VariablesDiscrepancyNon-discrepancyP value
Tumor size in the specimen (n = 126)
Median, cm (range)3.0 (0.8-5.5)2.5 (0.5-8.0)0.343
Number of biopsies (n = 126)
Median, No. (range)3 (2-6)3 (1-8)0.374
Location (n = 126)
Upper3 (13.0)10 (9.7)0.481
Middle10 (43.5)62 (60.2)
Lower10 (43.5)31 (30.1)
Gross pattern (n = 126)
Elevated1 (4.3)1 (1.0)0.615
Flat4 (17.4)20 (19.4)
Depressed9 (39.1)51 (49.5)
Mixed elevated2 (8.7)6 (5.8)
Mixed flat4 (17.4)16 (15.5)
Mixed depressed3 (13.0)9 (8.7)
Tumor staging (n = 126)
Ia6 (26.1)52 (50.5)0.034
Ib17 (73.9)51 (49.5)
Nodal staging (n = 126)
Positive6 (26.1)9 (8.7)0.020
Negative17 (73.9)94 (91.3)
Lymphatic invasion (n = 126)
Positive7 (30.4)12 (11.7)0.023
Negative16 (69.6)91 (88.3)
Vascular invasion (n = 126)
Positive2 (8.7)2 (1.9)0.152
Negative21 (91.3)101 (98.1)
Ki-67 (n=120)
High48 (94.7)77 (76.2)0.119
Low1 (5.3)24 (23.8)
p53 (n = 120)
Positive13 (68.4)59 (58.4)0.414
Negative6 (31.6)42 (41.6)
HER2 (n = 120)
Positive (2+ and 3+)7 (36.8)16 (15.8)0.033
Negative (0 and 1+)12 (63.2)85 (84.2)
EGFR (n = 120)
Positive16 (84.2)52 (51.5)0.011
Negative3 (15.8)49 (48.5)
DISCUSSION

In the present study, discrepancy between an endoscopic forceps biopsy and a postgastrectomy specimen was associated with higher submucosal invasion, lymph node metastases, and positive EGFR status than non-discrepancy in EGC. In the subgroup analysis performed in undifferentiated post-surgical specimens, the discrepancy group showed a higher rate of lymphatic invasion, positive EGFR, and HER2 status, along with a higher proportion of submucosal invasion and lymph node metastases. These results suggested that discordance between an endoscopic biopsy and a surgical specimen could be a predictive factor related to poor outcome in EGC.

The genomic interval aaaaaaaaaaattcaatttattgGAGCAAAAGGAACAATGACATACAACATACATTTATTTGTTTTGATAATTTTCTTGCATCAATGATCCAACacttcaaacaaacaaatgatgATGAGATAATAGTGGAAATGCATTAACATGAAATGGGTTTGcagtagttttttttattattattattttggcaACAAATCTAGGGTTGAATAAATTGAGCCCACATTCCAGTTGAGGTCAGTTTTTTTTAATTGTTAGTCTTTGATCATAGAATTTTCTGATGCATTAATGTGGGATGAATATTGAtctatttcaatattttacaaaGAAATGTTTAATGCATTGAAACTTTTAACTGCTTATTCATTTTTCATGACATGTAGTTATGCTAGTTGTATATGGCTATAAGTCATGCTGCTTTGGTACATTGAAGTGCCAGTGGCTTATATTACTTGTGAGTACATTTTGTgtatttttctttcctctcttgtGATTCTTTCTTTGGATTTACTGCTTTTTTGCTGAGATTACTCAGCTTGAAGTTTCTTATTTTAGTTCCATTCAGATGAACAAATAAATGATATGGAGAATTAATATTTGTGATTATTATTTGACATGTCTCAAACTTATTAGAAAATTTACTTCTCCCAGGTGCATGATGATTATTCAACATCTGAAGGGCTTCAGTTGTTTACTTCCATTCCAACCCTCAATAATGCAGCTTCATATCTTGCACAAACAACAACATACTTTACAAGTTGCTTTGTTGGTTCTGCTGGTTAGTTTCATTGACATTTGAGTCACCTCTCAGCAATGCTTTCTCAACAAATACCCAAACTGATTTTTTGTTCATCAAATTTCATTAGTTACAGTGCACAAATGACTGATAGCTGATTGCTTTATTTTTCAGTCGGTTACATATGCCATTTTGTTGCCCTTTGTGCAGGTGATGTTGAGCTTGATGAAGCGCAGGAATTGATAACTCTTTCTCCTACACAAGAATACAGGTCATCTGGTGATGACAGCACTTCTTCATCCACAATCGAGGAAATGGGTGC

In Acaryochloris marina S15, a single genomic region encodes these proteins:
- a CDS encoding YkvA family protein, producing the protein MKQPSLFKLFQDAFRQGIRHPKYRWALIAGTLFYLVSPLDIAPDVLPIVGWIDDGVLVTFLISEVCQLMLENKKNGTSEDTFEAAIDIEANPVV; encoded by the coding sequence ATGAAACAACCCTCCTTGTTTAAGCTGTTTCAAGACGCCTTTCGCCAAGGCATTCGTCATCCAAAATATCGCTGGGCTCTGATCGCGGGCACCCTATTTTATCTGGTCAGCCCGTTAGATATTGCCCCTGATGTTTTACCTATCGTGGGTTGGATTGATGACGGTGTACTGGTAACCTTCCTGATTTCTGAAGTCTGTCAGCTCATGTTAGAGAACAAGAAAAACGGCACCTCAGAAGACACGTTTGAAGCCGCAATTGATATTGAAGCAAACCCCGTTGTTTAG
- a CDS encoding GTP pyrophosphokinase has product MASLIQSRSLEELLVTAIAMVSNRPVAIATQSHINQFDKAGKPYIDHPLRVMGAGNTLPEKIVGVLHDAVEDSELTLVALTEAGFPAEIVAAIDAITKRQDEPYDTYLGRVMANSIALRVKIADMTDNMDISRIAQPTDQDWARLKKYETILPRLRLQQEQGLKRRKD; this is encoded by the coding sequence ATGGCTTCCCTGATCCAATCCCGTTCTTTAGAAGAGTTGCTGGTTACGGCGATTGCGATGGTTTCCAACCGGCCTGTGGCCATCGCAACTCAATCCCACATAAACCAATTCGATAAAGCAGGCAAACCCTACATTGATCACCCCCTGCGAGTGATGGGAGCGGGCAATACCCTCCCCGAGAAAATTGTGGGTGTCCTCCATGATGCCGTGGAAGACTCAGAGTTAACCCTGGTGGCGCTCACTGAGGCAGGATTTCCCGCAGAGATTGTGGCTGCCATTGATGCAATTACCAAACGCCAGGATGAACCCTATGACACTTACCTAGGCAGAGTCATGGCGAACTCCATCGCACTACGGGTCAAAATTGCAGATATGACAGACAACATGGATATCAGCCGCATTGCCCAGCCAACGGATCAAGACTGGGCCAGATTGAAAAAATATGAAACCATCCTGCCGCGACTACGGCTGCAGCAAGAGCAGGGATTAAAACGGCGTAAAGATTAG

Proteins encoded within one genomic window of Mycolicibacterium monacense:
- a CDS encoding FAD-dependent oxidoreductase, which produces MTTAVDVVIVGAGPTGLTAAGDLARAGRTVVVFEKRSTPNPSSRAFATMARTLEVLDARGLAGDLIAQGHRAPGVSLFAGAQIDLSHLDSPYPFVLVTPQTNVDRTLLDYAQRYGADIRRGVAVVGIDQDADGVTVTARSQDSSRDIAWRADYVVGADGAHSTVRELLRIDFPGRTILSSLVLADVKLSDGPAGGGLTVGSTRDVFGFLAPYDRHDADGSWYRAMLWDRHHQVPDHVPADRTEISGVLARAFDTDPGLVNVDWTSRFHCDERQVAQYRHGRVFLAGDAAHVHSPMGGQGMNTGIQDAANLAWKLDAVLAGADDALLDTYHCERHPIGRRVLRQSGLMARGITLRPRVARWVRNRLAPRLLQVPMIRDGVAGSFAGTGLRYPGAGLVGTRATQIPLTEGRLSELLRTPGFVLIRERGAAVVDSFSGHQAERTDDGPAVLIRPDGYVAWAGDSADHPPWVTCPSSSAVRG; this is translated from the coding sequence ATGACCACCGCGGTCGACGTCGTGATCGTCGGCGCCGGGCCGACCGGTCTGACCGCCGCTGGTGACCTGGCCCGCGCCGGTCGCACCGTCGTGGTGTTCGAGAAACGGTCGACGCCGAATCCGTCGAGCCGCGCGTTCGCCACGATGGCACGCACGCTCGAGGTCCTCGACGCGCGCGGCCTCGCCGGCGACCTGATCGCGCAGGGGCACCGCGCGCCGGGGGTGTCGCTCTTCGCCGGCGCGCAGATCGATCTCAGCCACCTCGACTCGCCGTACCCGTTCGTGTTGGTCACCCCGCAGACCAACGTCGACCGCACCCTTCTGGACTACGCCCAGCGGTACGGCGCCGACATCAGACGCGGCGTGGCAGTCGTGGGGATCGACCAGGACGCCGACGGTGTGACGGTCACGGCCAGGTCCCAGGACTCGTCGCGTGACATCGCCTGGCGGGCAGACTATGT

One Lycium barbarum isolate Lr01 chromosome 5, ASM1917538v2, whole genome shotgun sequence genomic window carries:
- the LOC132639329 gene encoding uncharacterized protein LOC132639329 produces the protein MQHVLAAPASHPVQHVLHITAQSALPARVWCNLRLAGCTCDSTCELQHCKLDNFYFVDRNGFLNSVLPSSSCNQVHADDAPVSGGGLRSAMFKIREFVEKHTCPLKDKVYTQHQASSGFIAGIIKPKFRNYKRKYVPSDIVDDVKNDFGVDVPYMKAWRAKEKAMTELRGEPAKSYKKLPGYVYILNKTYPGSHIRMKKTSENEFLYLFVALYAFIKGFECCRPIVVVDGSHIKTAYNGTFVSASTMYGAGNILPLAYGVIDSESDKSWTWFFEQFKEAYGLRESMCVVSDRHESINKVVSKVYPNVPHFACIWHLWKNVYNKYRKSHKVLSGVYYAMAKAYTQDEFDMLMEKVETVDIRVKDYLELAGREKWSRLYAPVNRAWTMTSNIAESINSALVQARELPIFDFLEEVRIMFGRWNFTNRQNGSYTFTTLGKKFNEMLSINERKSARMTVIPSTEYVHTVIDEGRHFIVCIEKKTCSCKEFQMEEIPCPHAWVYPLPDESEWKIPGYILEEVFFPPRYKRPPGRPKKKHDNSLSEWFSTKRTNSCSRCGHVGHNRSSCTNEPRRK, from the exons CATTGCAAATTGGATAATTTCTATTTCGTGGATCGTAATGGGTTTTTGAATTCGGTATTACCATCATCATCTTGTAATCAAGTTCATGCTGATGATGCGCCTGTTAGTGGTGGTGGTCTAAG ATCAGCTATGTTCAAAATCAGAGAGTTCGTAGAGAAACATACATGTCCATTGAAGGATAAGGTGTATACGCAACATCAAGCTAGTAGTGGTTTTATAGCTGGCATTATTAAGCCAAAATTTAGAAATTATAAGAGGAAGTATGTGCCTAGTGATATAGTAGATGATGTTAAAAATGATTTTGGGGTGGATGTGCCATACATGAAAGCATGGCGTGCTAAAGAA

Currently, histologic diagnosis of gastric cancer is determined according to the WHO classification. An EGC lesion consisting of both differentiated and undifferentiated carcinomas is classified based on the quantitatively predominant type. Histological heterogeneity presenting a mixture of differentiated and undifferentiated components is the most important factor for histological discrepancy between a preoperative biopsy and a post-procedural specimen. Cases of a mixed predominantly undifferentiated type showed higher lymph node metastases than cases of a pure undifferentiated type in EGC patients (19.0% vs 6.0%)[12]. In a study of predominantly differentiated type of EGC, the mixed type was significantly associated with large tumor size, more frequent submucosal invasion, and lymphovascular invasion compared to the pure type[13]. Therefore, EGC with a mixed histologic type affects the therapeutic outcomes and the consequent clinical course[14,15]. In our study, mixed type specimens according to the Lauren classification were more frequently found in the discrepancy group than in the non-discrepancy group (45.0% vs 11.6%, P < 0.001). Although all specimens in the discrepancy group were not of the mixed histology type, the results showing more submucosal invasion and lymph node metastases in histological discordance between a biopsy sample and a resected specimen corresponded with those of the above studies.